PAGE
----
Ghannouchi, though, says that it's worth taking a step back to appreciate just how much the drafters have achieved. "We gave many concessions to guarantee the continuity of this coalition," he says, insisting that both the religious and the secularists can find something to like in the document they've drawn up: "The constitution is not made for one party or one trend." There are undoubtedly many Tunisians who would still disagree. But there's little question that Tunisia has gone farther than any other Arab Spring country in incorporating a broad range of opinions in the constitutional drafting process.

If Tunisia can pull it off, the implications are huge. Having a constitution supported by a relatively broad consensus of political forces is a giant step forward in itself. Once the constitution is passed, the Tunisians can get on with the business of electing a proper government, finally bringing the post-revolutionary interim to an end and giving the country the stability it needs to overcome its two biggest problems: a weak economy and the rise of violent Islamist groups.

The two issues are closely related. The revolution has hit Tunisia's economy hard, deterring tourists and spooking investors. Unemployment, already high under Ben Ali, has spiked. That has left many frustrated young men casting about for radical solutions -- and some of them are gravitating to Ansar al-Sharia, the same revolutionary Salafi group that achieved notoriety by killing U.S. Ambassador Christopher Stevens in Libya last year. Tunisia's version of the group has been linked to many violent incidents in the country, though their involvement remains murky. (The photo above shows the wife of Chokri Belaid, a secular politician who was assassinated earlier this year, demanding justice for his death at a demonstration in Tunis last month.)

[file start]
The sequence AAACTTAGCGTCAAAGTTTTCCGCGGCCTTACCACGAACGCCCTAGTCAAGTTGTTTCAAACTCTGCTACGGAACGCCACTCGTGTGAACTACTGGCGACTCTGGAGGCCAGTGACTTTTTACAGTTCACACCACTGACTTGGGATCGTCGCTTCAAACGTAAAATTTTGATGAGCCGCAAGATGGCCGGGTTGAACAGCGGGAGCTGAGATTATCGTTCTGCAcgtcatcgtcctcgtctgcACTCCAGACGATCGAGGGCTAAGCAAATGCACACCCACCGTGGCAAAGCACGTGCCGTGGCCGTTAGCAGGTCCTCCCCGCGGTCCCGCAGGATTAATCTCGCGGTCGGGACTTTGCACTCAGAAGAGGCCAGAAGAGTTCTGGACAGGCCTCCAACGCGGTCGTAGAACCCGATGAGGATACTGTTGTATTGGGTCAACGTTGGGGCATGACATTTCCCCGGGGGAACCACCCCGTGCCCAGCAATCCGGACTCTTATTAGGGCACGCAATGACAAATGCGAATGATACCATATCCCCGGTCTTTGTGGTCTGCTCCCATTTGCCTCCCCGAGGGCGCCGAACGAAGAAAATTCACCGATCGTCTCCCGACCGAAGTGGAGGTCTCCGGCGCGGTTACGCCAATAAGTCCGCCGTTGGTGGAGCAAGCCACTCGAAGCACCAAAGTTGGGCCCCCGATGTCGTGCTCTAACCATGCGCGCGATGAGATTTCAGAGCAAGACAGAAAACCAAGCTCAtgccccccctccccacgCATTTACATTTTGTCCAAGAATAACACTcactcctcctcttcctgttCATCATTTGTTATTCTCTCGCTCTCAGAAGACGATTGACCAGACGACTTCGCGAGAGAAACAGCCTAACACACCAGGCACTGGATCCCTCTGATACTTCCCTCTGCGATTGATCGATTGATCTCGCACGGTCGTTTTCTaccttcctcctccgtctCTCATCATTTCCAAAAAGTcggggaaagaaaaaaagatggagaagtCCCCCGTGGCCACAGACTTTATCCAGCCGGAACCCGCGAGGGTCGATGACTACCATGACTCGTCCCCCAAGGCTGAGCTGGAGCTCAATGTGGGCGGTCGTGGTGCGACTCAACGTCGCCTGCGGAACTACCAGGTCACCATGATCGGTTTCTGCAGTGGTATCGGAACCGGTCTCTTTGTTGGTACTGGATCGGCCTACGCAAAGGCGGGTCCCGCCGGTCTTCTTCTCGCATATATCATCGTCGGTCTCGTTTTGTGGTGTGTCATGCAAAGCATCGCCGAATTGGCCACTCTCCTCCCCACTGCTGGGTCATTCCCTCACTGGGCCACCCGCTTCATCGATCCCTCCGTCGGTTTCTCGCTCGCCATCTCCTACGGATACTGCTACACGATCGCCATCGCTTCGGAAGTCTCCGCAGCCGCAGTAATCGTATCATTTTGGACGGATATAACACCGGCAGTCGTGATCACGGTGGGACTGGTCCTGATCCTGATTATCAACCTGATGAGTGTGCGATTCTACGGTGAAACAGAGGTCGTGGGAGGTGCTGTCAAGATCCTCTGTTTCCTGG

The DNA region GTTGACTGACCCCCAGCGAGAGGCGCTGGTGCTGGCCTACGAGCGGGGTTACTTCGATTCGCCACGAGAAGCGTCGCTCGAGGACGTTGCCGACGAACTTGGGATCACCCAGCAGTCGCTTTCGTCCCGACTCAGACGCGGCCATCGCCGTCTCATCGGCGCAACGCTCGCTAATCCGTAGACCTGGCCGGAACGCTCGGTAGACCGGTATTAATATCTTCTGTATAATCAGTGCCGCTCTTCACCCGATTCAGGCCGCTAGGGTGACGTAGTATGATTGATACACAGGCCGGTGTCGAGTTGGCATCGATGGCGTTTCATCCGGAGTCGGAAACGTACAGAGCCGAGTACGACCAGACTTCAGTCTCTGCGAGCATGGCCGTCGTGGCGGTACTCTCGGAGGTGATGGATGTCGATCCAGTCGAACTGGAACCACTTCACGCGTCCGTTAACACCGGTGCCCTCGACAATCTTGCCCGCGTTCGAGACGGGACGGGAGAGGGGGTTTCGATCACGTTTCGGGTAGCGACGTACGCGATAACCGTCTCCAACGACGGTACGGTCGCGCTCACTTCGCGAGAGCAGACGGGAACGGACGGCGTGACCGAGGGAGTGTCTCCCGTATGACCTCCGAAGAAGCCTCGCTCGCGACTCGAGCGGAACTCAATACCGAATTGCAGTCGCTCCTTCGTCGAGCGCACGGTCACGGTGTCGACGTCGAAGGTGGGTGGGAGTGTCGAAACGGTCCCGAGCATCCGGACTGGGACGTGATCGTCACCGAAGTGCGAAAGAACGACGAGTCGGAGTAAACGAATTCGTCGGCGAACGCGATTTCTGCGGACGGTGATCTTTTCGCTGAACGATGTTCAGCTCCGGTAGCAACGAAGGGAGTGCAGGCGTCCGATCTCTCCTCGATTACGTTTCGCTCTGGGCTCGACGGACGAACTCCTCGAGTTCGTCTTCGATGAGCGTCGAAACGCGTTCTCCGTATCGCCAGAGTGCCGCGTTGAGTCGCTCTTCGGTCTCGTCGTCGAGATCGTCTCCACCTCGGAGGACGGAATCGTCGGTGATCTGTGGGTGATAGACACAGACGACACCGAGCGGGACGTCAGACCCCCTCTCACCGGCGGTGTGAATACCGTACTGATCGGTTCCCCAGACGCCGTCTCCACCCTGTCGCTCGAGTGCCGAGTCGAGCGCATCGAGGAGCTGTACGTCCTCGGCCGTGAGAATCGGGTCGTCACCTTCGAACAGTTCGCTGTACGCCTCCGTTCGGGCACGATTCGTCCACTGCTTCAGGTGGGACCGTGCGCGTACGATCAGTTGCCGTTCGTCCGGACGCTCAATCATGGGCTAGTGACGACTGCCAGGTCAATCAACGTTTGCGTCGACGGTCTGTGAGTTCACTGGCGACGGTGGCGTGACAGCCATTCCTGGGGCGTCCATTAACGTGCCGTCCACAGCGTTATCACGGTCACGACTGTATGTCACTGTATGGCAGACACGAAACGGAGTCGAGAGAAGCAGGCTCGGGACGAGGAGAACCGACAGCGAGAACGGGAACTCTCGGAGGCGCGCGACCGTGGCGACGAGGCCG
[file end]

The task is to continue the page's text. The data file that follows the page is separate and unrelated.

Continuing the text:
Lately, the government in Tunis has been struggling to reanimate the economy, but so far to little effect. (Tunisia's main export sector, the phosphate industry, has virtually ground to a halt, hard hit by labor unrest and general instability.) The ruling coalition has also shown admirable toughness in its response to the Ansar al-Sharia threat, recently banning a planned conference by the group. Ghannouchi says that the government is encouraging the group to register as a political organization, a step that would require it to renounce violence and accept the rule of law.

As Ghannouchi points out, rejecting a dictator like Ben Ali is one thing; rejecting today's democratically elected government (with its large Islamist component) is another altogether. "If they refuse this proposal, this opportunity, they will be isolated," he says. "They will face not [only] the government but society as a whole."

So Tunisia definitely isn't over the hump yet. Yet the country's determination to remain on the road toward democratic consensus potentially makes it a hugely resonant example for the rest of the region.

The inclusive Tunisian approach to constitution-writing casts a starkly unflattering light on the comparable process in Egypt, where the Brotherhood railroaded its own draft through the legislature more or less overnight. Tunisia's robust state institutions -- which could soon acquire greater legitimacy from a democratic constitution -- offer a good model to neighboring Libya, which is still struggling to overcome the tensions between the central government and the centripetal forces of sectional militias and regional separatism. Last but not least, the efforts of Tunisian Islamists to build a new state in collaboration with their secularist rivals sends a strong signal to Tehran, where an Islamist government is once again demonstrating just how little it's interested in anything resembling genuine democracy.

These are all excellent reasons why both the United States and the European Union need to work even harder to support the transition in Tunisia. Efforts to bolster the economy by the International Monetary Fund (which just signed off on a crucial loan to the country in April) and other international financial institutions are just as crucial as assistance to Tunisian political parties, civil society groups, and labor unions. To be sure, only the Tunisians themselves can ensure that their democratic experiment will end well. But the more the West can help, the better.